Adopting a dog and becoming a pet parent is a highly rewarding experience. But as with any new change, there’s a necessary adjustment period. The first few weeks after bringing your fur baby home from the shelter is an especially important and sensitive time.
To find out more we caught up with Certified Dog Trainer & Behavior Specialist, Amber Jester of Operation Kindness, North Texas’ original and largest no-kill animal care and adoption center. Here are some ways to warmly welcome a rescue dog and help make the transition a smooth one.
1. Keep things low key
Your dog may have a hard time understanding all of the recent changes, so ease them in. Even minor everyday situations can be very stressful for a new pet. For the first 1-2 weeks, it’s best to refrain from introducing your pup to anyone that doesn’t live in the household with you. Also, avoid high traffic areas such as the pet store or dog park until the animal has had time to learn to trust you and the two of you have developed a bond.
2. Outline expectations
Sit down with all members of the household and establish clear, consistent expectations for your pet. These may include rules like whether he will be allowed on the furniture. It may also include behavioral cues. For instance, how will you respond if she jumps up in greeting someone? Once everyone is on the same page, make sure you are all consistently rewarding behaviors you want repeated with a high quality, all natural dog treat. It’s also a good idea to clearly decide who will be responsible for daily tasks such as feeding, walking, bathing, etc.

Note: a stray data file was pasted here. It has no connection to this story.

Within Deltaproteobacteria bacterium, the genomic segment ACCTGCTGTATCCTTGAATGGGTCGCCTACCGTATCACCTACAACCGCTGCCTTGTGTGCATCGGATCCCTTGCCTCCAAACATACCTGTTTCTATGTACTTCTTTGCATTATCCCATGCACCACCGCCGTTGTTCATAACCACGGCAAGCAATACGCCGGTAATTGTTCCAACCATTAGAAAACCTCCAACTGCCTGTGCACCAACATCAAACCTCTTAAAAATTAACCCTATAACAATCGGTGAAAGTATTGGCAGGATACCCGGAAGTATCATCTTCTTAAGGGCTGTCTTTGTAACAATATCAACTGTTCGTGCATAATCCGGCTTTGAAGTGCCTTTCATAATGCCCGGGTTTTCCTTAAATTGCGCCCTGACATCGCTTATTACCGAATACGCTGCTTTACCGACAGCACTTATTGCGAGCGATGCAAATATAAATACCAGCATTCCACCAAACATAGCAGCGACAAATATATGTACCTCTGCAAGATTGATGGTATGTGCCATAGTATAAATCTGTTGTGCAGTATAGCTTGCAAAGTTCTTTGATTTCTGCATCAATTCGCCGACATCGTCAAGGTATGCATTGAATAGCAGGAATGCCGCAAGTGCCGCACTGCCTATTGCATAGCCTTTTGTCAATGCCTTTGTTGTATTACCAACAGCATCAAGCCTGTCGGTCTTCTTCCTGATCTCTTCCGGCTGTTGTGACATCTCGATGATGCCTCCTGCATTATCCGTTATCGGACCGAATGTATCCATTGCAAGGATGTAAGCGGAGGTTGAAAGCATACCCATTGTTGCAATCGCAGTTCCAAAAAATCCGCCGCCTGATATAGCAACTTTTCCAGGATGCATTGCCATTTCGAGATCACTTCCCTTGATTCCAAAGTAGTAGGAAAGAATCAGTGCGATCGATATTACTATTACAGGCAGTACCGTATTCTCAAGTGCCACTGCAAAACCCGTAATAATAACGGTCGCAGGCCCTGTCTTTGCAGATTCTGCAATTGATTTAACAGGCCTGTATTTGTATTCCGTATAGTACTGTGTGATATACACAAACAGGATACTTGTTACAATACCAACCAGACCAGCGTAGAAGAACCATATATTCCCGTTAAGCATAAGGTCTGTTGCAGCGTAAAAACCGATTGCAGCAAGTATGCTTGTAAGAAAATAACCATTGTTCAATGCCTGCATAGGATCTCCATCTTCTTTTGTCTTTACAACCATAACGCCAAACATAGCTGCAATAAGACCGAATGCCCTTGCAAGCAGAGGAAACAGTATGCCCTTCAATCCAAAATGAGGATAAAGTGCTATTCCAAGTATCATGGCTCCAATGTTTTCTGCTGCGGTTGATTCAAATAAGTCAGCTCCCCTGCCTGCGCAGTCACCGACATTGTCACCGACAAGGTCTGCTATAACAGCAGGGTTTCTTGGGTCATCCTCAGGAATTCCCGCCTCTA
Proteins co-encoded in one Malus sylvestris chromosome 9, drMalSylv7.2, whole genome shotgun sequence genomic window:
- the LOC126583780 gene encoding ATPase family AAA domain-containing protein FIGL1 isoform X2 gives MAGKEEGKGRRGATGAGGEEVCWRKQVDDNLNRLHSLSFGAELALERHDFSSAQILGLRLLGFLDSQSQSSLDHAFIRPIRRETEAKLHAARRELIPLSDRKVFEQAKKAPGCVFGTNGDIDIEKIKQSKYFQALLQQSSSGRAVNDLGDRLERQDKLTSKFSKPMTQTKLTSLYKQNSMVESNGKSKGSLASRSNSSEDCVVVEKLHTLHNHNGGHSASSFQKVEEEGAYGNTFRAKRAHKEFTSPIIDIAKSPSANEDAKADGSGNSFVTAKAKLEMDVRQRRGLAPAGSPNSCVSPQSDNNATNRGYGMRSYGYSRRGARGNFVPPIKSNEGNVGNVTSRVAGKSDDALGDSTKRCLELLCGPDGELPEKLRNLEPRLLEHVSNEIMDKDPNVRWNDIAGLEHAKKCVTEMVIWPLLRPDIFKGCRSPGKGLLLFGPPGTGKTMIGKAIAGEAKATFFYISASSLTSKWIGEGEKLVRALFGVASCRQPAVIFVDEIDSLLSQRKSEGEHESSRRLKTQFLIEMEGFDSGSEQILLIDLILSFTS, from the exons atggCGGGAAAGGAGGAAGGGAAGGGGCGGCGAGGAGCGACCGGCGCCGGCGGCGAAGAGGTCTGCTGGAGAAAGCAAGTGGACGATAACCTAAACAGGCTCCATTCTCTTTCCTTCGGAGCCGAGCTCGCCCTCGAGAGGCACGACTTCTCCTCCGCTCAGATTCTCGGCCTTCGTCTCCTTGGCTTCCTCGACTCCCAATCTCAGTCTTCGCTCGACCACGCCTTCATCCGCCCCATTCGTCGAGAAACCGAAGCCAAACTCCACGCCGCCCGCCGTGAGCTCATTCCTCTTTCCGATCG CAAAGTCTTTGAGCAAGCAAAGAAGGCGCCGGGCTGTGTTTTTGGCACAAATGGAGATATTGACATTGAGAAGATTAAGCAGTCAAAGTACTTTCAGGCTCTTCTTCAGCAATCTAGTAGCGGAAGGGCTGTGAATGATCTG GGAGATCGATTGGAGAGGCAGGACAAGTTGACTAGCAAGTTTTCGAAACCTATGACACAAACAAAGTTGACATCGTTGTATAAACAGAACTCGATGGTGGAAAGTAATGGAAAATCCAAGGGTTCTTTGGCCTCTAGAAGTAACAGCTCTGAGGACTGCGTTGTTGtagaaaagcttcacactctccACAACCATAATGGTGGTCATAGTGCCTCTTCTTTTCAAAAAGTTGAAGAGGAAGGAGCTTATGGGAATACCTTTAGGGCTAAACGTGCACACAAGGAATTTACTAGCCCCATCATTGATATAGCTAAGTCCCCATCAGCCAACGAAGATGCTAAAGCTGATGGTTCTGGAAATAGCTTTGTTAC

3. Set the dog up for success
Take a shopping trip and pre-purchase the necessities before your new pet comes home with you. Make a list of essentials like a collar, leash, bed, food and water dishes, etc. Set up the bed ahead of time, positioning it where it will remain. Then fill the water bowl and set up the crate for unsupervised time. This way the both of you can spend more time getting acquainted and less time setting up.
4. Puppy/Dog proof the house
Get down on all fours and observe the environment from the dog’s perspective. Remove any potential safety risk and valuables until you get to know your new pet better. Don’t forget to evaluate your outdoor space, too! Walk the perimeter of your fence line to ensure there are no potential escape routes. Remove yard debris and other pet feces to prevent the spread of disease.
Introduce your new dog to their new home. Keep them in the room with you using a leash or by shutting doors and provide clear feedback about behaviors you like and behaviors you want your dog to avoid. Get to know your pet before giving the free range of the house to prevent potential destruction or potty accidents.
Establish a feeding schedule
Of all the changes your new friend will experience, adjusting to new dog food can be one of the most challenging. If done too abruptly, it can cause diarrhea and directional upset. To circumvent any food-related tummy troubles, gradually add your high quality dog food in with the feed provided by the shelter or foster home. After mixing for about 7 days it should be safe to make a full switch.
Change is scary, but it doesn’t have to be hard. With a little preparation and a lot of love, you and your new family member will wonder how you ever lived without one another.